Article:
On June 17, 2001, the bodies of Anderson and Mills were discovered in the bedroom of Anderson's apartment. Both Anderson and Mills died from single gunshot wounds to their heads. The bullets that killed the victims were fired from the same gun, either a .357 or .38 caliber firearm.2 Anderson's .38 caliber handgun was missing from the apartment. The apartment showed no sign of forced entry. The murder weapon was not recovered by the time of trial.3

Defendant called only one witness, Shelley Copeland Perry. According to Perry, Terrence Wilson admitted to her that he and George Pennant had killed the victims during a botched robbery. In her testimony, Perry made no mention of defendant.4

Based on Perry's testimony, the court instructed the jury that defendant could be held liable either as a principal or an accomplice on the charges of murder, felony murder, robbery, and possession of a .357 or .38 caliber handgun with the purpose to use it unlawfully against both victims. The court also instructed that defendant could be found guilty of the armed robbery of Anderson only if the jury determined that defendant was armed as a principal or an accomplice with a .357 or .38 caliber firearm. No one disputed that the murder weapon was a .357 or .38 caliber handgun. The jury also was charged on actual, constructive, sole, and joint possession of that weapon.

The jury found defendant guilty of the purposeful or knowing murders of Anderson and Mills, of the felony murders of the two victims, of the armed robbery of Anderson, and of the unlawful possession of a .40 caliber firearm. More specifically, the jury noted on the verdict sheet that in committing the robbery “defendant was armed with and or did use a ․ firearm” and that the felony murders were “committed by the use of a firearm.” The jury, however, acquitted defendant of both unlawful possession of a .357 or .38 caliber handgun and possession of that weapon for the purpose of using it in the robbery and murders. On the Clark charges, the jury returned guilty verdicts on all counts but one.5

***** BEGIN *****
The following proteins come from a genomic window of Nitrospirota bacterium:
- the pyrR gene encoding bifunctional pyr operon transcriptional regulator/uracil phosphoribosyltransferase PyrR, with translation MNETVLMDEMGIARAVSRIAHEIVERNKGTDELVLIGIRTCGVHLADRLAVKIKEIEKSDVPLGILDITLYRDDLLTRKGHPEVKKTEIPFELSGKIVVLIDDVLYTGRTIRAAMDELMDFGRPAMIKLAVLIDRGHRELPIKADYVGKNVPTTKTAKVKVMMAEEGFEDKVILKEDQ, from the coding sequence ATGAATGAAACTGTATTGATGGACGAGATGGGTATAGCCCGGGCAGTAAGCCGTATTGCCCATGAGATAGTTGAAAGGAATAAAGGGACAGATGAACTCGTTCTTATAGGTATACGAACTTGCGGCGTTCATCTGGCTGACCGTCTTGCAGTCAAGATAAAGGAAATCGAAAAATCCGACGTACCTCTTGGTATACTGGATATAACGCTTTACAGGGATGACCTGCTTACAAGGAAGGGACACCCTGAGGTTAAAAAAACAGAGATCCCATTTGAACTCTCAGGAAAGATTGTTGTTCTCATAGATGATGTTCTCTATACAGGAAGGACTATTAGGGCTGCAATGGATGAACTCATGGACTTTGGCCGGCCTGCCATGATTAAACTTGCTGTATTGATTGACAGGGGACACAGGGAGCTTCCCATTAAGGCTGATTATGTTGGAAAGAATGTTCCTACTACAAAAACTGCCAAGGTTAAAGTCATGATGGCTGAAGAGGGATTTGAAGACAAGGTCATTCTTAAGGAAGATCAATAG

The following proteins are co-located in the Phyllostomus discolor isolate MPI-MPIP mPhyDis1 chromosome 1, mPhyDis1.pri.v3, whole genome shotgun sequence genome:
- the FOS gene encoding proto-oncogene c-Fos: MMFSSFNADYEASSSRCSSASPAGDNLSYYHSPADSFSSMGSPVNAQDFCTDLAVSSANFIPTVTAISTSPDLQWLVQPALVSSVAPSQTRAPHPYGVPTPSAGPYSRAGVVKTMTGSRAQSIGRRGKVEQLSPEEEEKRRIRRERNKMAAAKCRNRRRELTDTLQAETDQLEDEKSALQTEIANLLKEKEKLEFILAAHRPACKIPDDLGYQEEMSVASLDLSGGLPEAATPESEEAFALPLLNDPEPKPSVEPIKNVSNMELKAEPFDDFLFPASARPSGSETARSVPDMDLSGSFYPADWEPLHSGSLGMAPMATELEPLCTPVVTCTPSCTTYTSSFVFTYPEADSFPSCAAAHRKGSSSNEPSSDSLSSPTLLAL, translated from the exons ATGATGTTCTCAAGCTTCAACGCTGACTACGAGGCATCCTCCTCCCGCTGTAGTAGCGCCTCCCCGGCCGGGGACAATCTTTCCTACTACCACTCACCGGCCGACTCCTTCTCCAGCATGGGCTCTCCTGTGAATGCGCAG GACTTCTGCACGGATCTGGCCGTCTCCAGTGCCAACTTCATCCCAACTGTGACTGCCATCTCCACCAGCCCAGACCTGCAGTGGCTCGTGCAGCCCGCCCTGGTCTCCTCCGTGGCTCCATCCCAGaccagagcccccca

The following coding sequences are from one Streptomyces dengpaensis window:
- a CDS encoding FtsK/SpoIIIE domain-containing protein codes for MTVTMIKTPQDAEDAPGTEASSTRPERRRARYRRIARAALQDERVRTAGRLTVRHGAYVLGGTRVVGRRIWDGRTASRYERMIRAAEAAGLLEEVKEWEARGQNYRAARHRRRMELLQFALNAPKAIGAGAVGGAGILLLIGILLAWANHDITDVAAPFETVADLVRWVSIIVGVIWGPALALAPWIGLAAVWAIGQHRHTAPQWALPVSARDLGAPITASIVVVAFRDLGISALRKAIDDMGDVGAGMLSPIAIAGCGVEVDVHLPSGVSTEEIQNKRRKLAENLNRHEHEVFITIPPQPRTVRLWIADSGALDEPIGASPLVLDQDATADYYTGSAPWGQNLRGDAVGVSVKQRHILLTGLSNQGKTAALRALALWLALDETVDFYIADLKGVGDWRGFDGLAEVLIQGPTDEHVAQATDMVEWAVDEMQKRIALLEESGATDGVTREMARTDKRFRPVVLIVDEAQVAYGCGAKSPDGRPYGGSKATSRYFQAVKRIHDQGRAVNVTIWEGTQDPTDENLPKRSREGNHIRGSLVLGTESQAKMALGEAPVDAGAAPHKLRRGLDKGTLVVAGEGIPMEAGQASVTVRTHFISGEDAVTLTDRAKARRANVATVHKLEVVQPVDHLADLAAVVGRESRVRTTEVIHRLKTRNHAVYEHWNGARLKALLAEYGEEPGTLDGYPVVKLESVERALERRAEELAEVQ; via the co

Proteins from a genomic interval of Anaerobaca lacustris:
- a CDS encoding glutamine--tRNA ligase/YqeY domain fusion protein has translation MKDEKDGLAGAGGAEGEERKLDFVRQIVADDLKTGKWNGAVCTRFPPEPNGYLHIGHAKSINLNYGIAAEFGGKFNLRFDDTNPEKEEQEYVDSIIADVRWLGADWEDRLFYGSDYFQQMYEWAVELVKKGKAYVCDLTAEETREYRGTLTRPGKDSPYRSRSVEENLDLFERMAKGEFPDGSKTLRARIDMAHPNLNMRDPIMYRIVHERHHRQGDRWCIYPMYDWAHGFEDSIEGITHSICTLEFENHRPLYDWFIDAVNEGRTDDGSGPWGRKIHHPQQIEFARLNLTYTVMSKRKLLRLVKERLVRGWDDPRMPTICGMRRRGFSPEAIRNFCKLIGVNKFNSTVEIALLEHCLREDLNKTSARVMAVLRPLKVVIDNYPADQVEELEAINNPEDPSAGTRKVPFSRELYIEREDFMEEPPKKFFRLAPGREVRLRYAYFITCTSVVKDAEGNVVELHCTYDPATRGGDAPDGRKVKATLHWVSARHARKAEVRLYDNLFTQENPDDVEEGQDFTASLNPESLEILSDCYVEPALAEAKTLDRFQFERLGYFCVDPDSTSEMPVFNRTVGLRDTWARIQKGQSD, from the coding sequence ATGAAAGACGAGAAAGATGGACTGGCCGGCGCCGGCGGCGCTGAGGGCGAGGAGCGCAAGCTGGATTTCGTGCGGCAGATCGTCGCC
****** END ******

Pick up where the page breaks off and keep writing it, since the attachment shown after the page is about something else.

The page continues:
The trial court sentenced defendant on the two purposeful or knowing murders to consecutive life terms subject to a sixty-year period of parole ineligibility, merging the felony-murder convictions. With appropriate mergers, defendant was sentenced to concurrent terms on all the other Plainfield and Clark convictions, with one exception. For eluding, defendant was sentenced to a consecutive term of ten years with a five-year parole disqualifier.6


New-Trial Motion

Before Wilson's trial for the Anderson and Mills murders, Perry recanted her prior testimony and statements implicating Wilson in the killings. Based on Perry's admission to having falsely implicated Wilson and perjured herself at defendant's trial, defendant moved for a new trial. Without objection from the State, the court granted the new-trial motion on all the Plainfield convictions except the unlawful possession of a .40 caliber handgun.7 The court concluded that Perry's perjured testimony impugned the integrity of the trial giving rise to a “possible miscarriage of justice.” The State also dismissed the charges against Wilson.